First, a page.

LEAP Center Hosts Law-School/Grad-School Seminar

Almost fifty students attended the Law School/Grad School Seminar hosted by the Center for Law, Engagement, And Politics (LEAP) earlier this month. The seminar featured Karissa Morissey from Princeton Review; Stephen Perez, Dean of Students at Texas Tech Law School; Kathryn Meyer, Director of Recruitment from the Bush School at Texas A&M University; and Thomas Leeper, attorney with Smither, Martin, Henderson, and Blazek.

Students and Panelists at the LEAP Center Legal Seminar
Students & Panelists at LEAP Seminar

Their advice was to the point and useful. Karissa Morrissey provded a helpful overview of the LSAT and GRE, offering a timeline for preparing for graduate school or law school. High points included:

  • The LSAT ranges from 120-180; The GRE ranges from 130-170
  • The LSAT is offered four times a year (Feb, Jun, Oct, Dec), while the GRE offers more frequent tests
  • The LSAT should be taken approximately a year prior to when the students wants to enroll in Law School.
  • The Princeton Review offers Prep Courses at SHSU in the spring of each year.

Dean Stephen Perez stressed the importance of the LSAT Scores and a student’s GPA, while pointing to Tech’s strong rates on bar passage, employment, and the excellent performance of students in Moot Court and Mock Trials.  Also, the National Jurist magazine ranked Tech among the top 10 in the country in both “overall value” and “student satisfaction.” Perhaps not surprisingly, more SHSU students are enrolling in Tech, with four Bearkats matriculating last year.  Dean Perez seems to be intent on duplicating that success this year, offering the students who attended the seminar fee waivers to apply to Texas Tech.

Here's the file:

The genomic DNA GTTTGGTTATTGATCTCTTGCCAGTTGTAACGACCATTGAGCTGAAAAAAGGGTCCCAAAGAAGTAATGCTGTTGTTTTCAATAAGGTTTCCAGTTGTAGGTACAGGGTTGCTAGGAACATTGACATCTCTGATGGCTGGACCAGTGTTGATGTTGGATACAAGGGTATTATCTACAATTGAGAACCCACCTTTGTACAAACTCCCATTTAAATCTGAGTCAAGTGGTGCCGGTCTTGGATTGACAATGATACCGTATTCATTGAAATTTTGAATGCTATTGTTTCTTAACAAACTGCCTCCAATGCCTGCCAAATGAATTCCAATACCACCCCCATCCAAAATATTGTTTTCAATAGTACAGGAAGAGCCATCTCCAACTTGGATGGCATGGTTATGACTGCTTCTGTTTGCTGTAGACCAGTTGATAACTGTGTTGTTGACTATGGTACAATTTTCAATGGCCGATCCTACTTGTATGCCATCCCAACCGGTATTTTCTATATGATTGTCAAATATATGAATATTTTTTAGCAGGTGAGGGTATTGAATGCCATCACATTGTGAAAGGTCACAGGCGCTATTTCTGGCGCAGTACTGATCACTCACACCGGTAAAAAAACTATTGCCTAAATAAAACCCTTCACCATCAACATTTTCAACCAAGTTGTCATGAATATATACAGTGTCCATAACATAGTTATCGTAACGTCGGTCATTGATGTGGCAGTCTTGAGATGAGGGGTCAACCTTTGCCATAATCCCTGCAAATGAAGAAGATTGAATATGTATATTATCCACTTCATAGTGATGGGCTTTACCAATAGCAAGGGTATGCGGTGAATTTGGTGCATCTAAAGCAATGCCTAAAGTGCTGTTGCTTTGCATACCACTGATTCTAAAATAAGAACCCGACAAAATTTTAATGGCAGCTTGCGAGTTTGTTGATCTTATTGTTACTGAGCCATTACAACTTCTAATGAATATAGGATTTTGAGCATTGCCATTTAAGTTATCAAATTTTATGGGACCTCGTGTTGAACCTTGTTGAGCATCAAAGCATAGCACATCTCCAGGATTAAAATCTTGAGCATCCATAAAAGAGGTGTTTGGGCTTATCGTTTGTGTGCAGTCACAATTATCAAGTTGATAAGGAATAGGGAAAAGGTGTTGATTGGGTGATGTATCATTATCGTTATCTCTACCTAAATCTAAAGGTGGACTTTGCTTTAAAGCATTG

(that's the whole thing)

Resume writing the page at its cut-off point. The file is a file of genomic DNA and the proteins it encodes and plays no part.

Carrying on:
Dean Perez Discusses Law School Admissions
Perez Discusses Law School Admissions

Kathryn Meyer caught students’ attention when she discussed the programs of the Bush School of Public Service. The Bush School is a top 35 Public Administration across the country, featuring broad programs in Administration and International Affairs and endeavoring to keep students’ costs low.  SHSU boasts more graduates at the Bush School than any other University in the nation with the exception of Texas A & M.

Thomas Leeper’s discussion bridged both law and public affairs.  Leeper has served as an attorney in private practice, a city attorney, and a political appointee.  Leeper discussed life in law school (giving particular attention to the Socratic Method), the kind of work that attorneys do, and the importance of public service.

The Center for Law, Engagement, And Politics (LEAP) promotes learning opportunities across diverse disciplines at SHSU.  Over the past seven years, SHSU has significantly increased its efforts in the pre-law field, doubling the number of students accepted to law schools in the United States.  Moreover, last year, SHSU moved in the top five percent nationally in the Law School Admissions Council’s (LSAC) ranking of “Law School Feeders.”

Legal_Seminar_Students_Web

Careers in Politics: Day 1–According to Brian King